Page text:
HD800S

HE500

Tracks used:

Powder Snow by Suara (Female Vocals)

Musouka by Suara (Female Vocals)

Liberi Fatali by Distant Worlds(Orchestra/Chant)

Send my Love by Adele (Female Vocals)

Hotel California

 

This section is based on a properly fitted Abyss.

This headphone is fast. Faster then my HE500 and HD800S. This gives it a more dynamic feel with nicer blacks as instruments tend to not decay longer then they should. In Liberi Fatali, the bass and the treble will never mix. I can hear the xylophone in the background clearly even with all the other instruments and chants. In Hotel California, you can clearly hear the guitar pluckings as the bass pounds away.  Instrument separation is just fantastic as everything could be easily identified and heard.

Soundstaging and placement is fantastic. Its soundstage is wide and huge, comparable to the HD800S in size. However its Z Axis doesnt feel as great the HD800S, I will say HD800S feels a little more holographic then the Abyss.This also lead to a slightly better separation in the HD800S. In Liberi Fatali, instruments could be heard clearly but on the Abyss, you cant exactly pin point its position all the time unlike the HD800S. There is also a slightly different feel to the soundstage. HD800S felt like a concert hall with mid row seat while the Abyss is a more closer to the front. This is very apparent in Hotel California, where everything felt closer with the sound radiating out far.

The Abyss is transparent and detailed. To me its more transparent then HD800S and the HE500. Other then my KSE1500 which sounds about the same, everything else felt like there is a veil over them muddles things a little. In the tracks for the female vocals, the voice is just crystal clear with all the instrument sounding right.  In Musouku, you can hear the little guitar plucks that is usually lost. It does mean that many modern recorded song for the masses will sound bad. You can probably pick up every crackle which can be downright irritating.

Vocals and mids are great, natural but a little recessed.The Abyss is just so much more relaxed and natural in the mids then the HD800S. In Send My Love, there are those claps. The Abyss just renders them like exactly how you would expect, a slap like impact followed by quick decay. The HD800S however sounded like just a mass of sound that feels like a clap. You cant tell the exact point of impact.  The mids are slightly recessed on the mids for the Abyss. This gives them a feeling of being slightly further away. Due to the way the Abyss is voiced, it sounds perfectly fine, but put it next to the HD800S and it becomes apparent. In Powder Snow, Abyss felt like the vocals were aligned with the instruments while on the HD800S, the instruments played a more supporting role. That said, even though its slightly behind, the Abyss felt more natural. The HD800S vocals felt a little constricted when compared. However there is an issue at times. In Hotel California, the bass can at times feel like it overpowered the vocals due to the slight change in placement. Though if you are a basshead then this is totally up your alley.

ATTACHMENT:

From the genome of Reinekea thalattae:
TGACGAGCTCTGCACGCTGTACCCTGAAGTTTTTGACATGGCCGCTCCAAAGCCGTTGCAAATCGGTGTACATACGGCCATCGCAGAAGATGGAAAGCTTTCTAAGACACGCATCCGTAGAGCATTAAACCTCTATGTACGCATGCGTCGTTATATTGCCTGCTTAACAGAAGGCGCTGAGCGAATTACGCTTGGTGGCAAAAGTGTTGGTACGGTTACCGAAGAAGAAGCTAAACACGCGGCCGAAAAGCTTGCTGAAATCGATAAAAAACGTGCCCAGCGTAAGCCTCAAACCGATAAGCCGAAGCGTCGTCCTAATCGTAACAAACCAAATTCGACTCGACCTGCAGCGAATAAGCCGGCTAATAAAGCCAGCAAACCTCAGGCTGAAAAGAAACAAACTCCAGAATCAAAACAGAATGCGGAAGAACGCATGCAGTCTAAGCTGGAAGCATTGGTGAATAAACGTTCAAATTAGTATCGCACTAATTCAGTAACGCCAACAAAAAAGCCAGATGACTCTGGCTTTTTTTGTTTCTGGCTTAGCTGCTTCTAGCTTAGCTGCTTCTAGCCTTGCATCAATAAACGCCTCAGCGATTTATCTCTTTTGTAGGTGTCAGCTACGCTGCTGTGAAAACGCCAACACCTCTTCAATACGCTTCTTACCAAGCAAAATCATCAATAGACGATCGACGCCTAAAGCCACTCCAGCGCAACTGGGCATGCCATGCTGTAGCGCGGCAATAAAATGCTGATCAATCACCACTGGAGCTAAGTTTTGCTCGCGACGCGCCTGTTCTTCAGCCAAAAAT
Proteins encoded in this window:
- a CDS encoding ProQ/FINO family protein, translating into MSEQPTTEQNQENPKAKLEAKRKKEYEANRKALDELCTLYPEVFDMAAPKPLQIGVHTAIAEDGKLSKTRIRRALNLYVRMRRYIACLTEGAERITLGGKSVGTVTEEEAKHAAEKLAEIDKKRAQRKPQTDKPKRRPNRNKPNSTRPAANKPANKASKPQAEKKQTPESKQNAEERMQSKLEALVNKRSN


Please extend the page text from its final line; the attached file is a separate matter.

Cause Abyss is King for bass. I tried many headphones before I purchased the Abyss. He1000, LCD4, HD800S, LCD3, TH900. When I tried the Abyss properly, I just could not forget how it sounded. I told a friend of mine who ran one of the shop that sells everything but the Abyss: “Sorry but I will probably purchase the Abyss. It is deep… deep like its name stake, The Abyss” The thing is the Abyss bass goes not only deep, it sounded like a sub woofer. It impacts the side of your head and ear. You can feel that rumbling vibration that was lost in almost all headphones. Most headphones just had a tight, deep and impactful bass. The Abyss had all that plus a bass that can be felt just like a Sub. Its controlled, you can pinpoint the point of impact, then its decay, rumble and vibration there after. That was not the only thing great, with all the rumble, definitely the mids will get affected, but it isnt. It really felt like a properly integrated sub woofer, clearly separated but part of the total audio landscape.